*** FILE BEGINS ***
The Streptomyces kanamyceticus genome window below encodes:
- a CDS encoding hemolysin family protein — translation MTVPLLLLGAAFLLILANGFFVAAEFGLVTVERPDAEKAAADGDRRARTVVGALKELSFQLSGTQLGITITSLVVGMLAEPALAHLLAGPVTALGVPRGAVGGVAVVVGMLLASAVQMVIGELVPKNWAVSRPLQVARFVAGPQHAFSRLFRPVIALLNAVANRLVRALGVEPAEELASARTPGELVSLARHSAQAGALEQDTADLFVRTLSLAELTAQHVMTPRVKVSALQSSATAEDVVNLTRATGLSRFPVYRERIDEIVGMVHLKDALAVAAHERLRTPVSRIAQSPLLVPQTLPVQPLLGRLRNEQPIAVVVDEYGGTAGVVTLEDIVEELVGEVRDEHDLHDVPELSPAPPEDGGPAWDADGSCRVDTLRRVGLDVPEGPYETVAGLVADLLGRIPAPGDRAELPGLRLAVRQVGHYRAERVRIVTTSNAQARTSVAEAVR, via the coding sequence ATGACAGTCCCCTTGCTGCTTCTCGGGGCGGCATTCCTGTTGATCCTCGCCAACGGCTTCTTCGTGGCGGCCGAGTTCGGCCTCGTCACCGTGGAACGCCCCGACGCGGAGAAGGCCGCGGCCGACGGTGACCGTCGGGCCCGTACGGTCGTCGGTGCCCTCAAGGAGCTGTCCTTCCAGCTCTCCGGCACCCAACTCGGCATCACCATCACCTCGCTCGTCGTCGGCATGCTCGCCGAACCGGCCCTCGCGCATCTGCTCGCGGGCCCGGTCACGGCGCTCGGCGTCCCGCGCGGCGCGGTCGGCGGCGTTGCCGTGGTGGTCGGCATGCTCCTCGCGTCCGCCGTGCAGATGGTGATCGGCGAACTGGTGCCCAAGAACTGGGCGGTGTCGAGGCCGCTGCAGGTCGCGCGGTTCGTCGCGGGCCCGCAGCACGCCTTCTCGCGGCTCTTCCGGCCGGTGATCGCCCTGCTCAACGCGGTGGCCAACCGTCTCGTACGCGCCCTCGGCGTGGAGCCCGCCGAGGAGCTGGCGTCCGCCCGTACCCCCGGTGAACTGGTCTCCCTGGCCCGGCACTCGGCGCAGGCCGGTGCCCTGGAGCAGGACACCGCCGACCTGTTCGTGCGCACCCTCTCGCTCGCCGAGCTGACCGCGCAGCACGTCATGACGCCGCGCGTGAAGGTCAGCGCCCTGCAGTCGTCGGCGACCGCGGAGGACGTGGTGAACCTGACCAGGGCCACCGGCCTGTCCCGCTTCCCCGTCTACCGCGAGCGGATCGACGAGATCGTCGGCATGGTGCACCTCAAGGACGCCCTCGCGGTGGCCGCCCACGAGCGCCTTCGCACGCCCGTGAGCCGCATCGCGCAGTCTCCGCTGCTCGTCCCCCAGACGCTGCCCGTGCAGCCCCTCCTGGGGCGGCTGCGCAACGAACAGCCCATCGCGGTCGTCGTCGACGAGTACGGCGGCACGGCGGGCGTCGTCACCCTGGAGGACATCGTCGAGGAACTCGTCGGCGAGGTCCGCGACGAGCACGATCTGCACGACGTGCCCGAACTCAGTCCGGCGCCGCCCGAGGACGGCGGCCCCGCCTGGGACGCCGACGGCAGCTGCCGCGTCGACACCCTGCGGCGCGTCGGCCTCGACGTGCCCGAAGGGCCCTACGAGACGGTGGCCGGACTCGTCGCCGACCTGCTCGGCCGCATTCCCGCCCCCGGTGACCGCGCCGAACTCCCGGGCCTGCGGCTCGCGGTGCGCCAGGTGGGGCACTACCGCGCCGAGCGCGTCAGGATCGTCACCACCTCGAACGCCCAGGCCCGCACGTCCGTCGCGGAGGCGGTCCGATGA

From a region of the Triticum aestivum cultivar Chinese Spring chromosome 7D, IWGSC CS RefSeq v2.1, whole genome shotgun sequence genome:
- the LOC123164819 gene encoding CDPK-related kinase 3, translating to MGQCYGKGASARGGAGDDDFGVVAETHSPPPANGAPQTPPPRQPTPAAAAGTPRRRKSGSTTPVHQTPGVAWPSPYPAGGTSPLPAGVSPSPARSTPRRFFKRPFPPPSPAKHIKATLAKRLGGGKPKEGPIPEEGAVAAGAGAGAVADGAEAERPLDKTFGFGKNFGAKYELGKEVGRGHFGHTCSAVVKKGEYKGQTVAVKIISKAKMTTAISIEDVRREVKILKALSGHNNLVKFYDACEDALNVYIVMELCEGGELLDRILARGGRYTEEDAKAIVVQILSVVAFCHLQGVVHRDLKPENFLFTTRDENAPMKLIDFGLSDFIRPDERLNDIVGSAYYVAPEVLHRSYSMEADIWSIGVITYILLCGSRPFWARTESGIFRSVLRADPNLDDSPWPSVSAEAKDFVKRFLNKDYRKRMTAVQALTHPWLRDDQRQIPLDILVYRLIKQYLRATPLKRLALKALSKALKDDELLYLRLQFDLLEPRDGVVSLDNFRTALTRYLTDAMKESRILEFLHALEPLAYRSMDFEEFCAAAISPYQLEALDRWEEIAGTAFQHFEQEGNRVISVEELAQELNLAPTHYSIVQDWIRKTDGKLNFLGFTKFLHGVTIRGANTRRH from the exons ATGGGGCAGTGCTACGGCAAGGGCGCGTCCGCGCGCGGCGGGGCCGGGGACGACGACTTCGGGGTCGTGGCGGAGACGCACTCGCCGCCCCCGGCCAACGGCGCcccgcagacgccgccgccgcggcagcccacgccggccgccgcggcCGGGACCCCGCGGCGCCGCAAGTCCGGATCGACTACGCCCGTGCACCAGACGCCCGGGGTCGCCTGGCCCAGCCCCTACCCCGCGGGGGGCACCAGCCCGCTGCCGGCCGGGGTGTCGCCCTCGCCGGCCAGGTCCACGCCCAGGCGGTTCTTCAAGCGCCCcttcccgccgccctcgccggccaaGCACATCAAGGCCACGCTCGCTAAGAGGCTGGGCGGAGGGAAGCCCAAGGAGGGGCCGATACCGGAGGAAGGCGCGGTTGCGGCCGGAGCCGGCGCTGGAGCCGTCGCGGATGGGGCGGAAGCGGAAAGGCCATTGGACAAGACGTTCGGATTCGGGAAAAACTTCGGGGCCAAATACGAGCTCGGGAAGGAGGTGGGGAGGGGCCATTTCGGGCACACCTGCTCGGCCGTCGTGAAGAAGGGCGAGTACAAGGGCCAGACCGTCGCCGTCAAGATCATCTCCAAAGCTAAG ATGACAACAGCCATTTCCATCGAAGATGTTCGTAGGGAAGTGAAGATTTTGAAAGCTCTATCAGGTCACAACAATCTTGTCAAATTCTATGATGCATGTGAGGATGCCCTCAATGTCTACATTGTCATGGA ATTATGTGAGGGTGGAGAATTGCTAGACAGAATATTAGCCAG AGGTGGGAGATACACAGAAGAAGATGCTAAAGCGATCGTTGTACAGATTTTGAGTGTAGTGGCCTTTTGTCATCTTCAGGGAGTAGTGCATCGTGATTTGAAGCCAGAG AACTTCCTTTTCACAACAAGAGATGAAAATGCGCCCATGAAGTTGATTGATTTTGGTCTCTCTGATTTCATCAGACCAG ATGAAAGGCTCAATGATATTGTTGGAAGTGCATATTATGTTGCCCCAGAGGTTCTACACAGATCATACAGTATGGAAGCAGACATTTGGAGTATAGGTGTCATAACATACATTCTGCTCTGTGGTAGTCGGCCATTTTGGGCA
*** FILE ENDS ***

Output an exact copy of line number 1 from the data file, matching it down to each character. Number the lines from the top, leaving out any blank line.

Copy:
The Streptomyces kanamyceticus genome window below encodes: